Here is a nice article and inspiration to learn to code. Nice ideas in this article about software changing from engineering to craft.
No gaming this week…just this insightful article …enjoy.
Img Copyright: Wikimedia commons public domain
This weeks stretch assignment–create a simple Game on Scratch. This game exploits the sound pollution in our house-hold to control the ball lost on moon.
Happy playing…just make sure your device has microphone support and Adobe Flash plugin support in your web browser.
Come join C2PKids Club of Charlotte to get skilled.
Like every summer, I had few sightings of Kids Lemonade Stand this year too. The parental psyche around getting their kids inspired to take up this favorite American summer activity is all too consistent. Parents want their kids to get out and learn some essential entrepreneurial skills by way of selling lemonade. And let’s not underestimate skills learned in this traditional summer activity-it teaches you the essence of all the courses that you might have taken in your pricey Ivy league MBA. Selling lemonade after all requires kids to plan & mobilize their friends into teams, source raw materials cheaply(commodities–sugar, water, limes, cups etc), manufacture and process raw materials into final product, decide on 3 P’s (Product, Price, Place), work on advertising campaign to attract its target consumers and finally endure the scorching heat to execute their plan–end to end and come with some profits. Indeed, one could argue this activity actually teaches life skills of perseverance, working with teams, dealing with failures and enjoying the pleasure of few hard earned bucks.
Now I have no quantitative evidence( and data) to back my claim but I have a simple hypothesis that this summer, we probably had lesser Kids Lemonade Stands compared to last year and in coming years they will become more and more extinct. Verifying my claim could be great Freakonomics project. But my claim is based on the on simple argumentation that this summer Kids had yet more avenues of consuming Digital Lemonade all while sipping real bottled lemonade loaded with high fructose corn syrup.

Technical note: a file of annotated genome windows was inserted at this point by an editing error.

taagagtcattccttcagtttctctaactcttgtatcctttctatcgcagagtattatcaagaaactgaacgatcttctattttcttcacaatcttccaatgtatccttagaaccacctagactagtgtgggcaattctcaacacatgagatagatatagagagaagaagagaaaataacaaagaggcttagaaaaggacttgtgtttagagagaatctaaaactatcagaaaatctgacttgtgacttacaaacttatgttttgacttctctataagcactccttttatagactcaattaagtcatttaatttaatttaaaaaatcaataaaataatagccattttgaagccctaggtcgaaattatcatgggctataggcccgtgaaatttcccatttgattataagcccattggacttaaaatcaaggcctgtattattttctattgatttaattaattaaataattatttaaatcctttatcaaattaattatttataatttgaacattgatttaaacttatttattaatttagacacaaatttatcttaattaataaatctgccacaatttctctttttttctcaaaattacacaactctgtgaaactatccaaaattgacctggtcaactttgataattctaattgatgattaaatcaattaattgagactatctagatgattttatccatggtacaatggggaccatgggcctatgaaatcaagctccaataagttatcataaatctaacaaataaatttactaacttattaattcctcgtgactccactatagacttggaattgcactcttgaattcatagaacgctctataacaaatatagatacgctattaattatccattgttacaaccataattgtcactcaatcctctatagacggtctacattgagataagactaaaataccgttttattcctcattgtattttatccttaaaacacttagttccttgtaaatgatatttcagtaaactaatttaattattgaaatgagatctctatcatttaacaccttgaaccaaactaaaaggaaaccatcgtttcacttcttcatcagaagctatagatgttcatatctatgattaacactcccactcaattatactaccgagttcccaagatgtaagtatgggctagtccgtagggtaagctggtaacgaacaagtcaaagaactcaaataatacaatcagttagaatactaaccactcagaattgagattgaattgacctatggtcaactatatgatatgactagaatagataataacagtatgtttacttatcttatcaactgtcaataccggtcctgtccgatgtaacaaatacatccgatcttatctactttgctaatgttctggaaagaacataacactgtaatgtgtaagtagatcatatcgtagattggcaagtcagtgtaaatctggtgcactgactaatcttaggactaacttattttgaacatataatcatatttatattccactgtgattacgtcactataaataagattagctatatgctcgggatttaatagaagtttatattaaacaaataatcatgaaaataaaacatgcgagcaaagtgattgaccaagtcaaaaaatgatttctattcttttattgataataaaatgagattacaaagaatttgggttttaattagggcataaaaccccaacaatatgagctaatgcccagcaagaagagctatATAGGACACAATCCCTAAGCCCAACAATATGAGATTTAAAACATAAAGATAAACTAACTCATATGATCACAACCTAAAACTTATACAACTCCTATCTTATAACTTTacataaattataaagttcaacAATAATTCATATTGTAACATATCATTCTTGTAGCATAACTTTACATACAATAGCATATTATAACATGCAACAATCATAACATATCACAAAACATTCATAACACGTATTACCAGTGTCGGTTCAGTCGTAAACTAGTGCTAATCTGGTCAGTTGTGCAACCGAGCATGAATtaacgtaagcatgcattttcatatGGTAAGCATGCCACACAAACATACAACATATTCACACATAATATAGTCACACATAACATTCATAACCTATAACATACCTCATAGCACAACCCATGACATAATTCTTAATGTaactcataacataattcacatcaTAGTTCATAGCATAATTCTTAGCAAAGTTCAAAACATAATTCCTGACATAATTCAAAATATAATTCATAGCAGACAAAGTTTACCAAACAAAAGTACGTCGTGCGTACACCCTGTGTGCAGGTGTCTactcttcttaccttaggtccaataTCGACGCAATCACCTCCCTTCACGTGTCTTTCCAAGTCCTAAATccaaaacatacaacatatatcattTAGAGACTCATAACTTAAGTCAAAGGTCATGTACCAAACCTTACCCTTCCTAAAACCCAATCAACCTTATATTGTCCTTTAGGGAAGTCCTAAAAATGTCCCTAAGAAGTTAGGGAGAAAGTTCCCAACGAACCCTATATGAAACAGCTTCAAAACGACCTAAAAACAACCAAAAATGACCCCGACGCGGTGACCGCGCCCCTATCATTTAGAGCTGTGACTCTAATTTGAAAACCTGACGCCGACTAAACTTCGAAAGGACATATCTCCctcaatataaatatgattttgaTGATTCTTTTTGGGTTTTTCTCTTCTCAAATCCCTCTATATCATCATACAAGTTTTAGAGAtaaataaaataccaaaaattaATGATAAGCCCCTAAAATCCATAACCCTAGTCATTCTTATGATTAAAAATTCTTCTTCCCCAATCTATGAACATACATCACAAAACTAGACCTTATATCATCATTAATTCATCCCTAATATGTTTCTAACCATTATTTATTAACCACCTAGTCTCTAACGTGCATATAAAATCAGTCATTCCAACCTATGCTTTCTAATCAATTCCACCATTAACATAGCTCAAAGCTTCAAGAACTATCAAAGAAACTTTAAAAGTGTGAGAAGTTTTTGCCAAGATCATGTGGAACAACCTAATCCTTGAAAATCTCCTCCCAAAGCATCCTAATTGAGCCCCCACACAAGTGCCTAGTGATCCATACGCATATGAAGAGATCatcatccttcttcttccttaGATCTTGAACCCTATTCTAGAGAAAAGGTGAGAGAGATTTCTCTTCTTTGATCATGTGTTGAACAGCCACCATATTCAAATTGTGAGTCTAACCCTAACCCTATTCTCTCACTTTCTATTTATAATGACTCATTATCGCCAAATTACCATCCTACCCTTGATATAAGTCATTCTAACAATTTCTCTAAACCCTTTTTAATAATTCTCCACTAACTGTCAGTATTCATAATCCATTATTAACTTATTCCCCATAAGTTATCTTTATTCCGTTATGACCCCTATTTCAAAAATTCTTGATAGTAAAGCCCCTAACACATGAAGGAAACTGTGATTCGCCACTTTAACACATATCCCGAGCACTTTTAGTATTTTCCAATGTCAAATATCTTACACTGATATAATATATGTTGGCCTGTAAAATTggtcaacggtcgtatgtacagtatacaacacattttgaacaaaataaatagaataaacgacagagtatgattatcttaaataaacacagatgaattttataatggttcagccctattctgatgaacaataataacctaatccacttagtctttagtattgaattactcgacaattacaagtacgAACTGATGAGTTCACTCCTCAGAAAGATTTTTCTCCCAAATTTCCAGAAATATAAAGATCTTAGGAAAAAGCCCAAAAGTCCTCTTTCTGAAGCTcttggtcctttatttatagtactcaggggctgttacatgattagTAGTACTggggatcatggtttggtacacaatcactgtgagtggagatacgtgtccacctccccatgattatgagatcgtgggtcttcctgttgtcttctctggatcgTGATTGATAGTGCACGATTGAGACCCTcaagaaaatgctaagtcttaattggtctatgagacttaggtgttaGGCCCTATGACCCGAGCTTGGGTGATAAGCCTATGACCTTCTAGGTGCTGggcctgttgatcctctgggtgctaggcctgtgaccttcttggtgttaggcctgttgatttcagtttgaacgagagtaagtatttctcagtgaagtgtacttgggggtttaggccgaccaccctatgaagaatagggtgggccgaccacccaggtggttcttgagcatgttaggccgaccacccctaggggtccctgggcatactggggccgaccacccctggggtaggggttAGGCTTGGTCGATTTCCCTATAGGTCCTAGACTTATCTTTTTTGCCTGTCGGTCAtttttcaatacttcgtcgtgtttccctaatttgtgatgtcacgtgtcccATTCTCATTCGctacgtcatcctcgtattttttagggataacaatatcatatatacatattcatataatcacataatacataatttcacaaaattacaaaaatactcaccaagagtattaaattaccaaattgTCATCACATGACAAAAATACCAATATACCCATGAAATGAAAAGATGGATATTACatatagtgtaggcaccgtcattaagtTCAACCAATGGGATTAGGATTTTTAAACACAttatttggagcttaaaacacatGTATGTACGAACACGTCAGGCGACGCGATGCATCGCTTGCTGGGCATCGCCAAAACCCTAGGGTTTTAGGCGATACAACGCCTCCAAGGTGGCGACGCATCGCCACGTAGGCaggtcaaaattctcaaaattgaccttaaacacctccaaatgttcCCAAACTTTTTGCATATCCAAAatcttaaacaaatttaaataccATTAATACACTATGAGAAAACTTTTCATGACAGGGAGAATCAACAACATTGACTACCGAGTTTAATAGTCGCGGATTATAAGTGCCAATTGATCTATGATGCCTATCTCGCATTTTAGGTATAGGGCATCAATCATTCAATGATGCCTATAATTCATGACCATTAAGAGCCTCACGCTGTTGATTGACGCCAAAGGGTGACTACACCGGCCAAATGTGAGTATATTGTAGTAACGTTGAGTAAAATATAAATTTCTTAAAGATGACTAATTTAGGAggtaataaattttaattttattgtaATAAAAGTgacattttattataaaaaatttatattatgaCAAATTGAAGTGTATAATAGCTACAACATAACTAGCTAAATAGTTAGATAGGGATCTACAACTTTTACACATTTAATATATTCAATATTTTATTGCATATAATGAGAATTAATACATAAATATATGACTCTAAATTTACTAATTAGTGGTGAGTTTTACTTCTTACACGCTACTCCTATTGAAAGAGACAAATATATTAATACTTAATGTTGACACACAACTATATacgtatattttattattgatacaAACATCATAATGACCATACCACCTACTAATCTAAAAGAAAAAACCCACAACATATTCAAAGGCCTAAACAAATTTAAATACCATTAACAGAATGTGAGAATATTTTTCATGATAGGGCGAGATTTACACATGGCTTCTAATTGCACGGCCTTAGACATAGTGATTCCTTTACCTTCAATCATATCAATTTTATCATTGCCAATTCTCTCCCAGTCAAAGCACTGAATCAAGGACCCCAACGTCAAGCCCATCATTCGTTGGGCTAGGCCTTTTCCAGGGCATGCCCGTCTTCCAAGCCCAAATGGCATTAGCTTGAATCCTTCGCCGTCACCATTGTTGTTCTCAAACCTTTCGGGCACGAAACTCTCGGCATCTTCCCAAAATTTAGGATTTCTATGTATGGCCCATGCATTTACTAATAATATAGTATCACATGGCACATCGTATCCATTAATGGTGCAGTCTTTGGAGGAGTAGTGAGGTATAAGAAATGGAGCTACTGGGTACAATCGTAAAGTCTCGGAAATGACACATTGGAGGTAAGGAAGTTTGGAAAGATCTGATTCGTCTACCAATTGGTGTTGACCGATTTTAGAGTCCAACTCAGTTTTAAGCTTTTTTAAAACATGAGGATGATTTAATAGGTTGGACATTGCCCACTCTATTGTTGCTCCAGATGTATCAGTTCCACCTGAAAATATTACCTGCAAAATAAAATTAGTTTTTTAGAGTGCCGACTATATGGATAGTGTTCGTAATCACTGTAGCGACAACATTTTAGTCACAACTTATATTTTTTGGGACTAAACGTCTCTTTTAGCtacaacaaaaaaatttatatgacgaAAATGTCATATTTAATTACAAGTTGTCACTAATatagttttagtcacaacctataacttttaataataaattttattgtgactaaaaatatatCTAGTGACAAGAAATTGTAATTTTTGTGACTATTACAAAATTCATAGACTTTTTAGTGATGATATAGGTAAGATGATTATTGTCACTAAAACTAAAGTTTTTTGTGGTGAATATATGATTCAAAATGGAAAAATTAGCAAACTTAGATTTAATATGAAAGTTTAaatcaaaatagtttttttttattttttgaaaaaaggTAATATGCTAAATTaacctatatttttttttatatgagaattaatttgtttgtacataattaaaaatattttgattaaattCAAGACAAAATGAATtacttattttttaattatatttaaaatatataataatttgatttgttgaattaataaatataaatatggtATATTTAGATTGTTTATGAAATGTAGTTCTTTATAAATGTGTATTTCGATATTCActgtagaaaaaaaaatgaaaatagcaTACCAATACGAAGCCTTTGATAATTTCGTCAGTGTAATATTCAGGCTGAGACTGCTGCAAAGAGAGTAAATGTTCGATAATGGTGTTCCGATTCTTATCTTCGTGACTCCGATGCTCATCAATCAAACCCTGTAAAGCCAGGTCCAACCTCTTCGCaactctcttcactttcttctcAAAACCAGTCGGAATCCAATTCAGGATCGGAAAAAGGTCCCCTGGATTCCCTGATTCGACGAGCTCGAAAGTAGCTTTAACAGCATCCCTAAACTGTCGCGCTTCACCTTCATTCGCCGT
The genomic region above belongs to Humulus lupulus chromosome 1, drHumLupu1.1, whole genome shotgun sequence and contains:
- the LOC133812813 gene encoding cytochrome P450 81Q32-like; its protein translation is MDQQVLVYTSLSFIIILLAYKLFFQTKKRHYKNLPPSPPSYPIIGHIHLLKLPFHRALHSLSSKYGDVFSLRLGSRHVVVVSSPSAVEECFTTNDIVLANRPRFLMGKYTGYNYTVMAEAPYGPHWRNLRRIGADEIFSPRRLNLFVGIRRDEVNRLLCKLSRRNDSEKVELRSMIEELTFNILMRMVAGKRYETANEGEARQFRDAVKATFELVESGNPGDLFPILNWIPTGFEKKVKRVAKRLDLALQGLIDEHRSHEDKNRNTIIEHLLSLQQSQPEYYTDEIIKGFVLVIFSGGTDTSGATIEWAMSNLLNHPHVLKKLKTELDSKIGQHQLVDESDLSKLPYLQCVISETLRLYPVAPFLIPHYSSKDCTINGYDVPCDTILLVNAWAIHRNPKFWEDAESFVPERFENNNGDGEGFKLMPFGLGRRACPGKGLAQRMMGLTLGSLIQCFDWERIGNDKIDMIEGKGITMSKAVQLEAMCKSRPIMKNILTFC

Realize that our kids are consuming a very addictive form of Digital Lemonade. This Digital Lemonade is delivered to them in very interesting form factors like online games, some silly and some useful mobile apps, Skype Chat or Google Hangout sessions, Vine, SnapChat etc. Parents too were consuming the same Digital Lemonade and had difficulty inspiring the traditional summer activity of teaching kids essential life skills by way of selling lemonade.
So why not we all take cue from this digital consumption behaviors of our kids and try revive this traditional idea in decline–but with a new spin. Like real lemonade stand, Digital Lemonade requires same planning, team and execution skill sets. Your AppStore is stand for your Digital Lemonade. You still need to think of 3P’s but very differently–Place becomes Internet, Product becomes anything that can entertain, educate, inform or add any other commercial/community value and Price becomes free but you may earn money from ad clicks. Selling Digital Lemonade will still need socialization strategy via social platforms versus traditional advertising strategy. Raw materials needed for Digital Lemonade as commodity as raw materials of needed for making real lemonade. Almost all offerings from AWS compute and storage services has free tier & can allow for your kids Digital Lemonade shop run for free. You need man-power? that’s available for cheap or free price too–just go to Amazon Mechanical Turk or other Crowd-sourcing platforms.
In short, selling Digital Lemonade is wiser idea and it teaches all the skills that selling real lemonade teaches and goes beyond to teach real skills needed for finding place in, surviving & thriving in digital economy.
Want to teach your kids how to sell Digital Lemonade ? Come join C2P Kids movement .
I finally acted on the first action to turn the core idea C2P Kids into reality–Launched the C2P Kids Club. Details in Project Home Page here.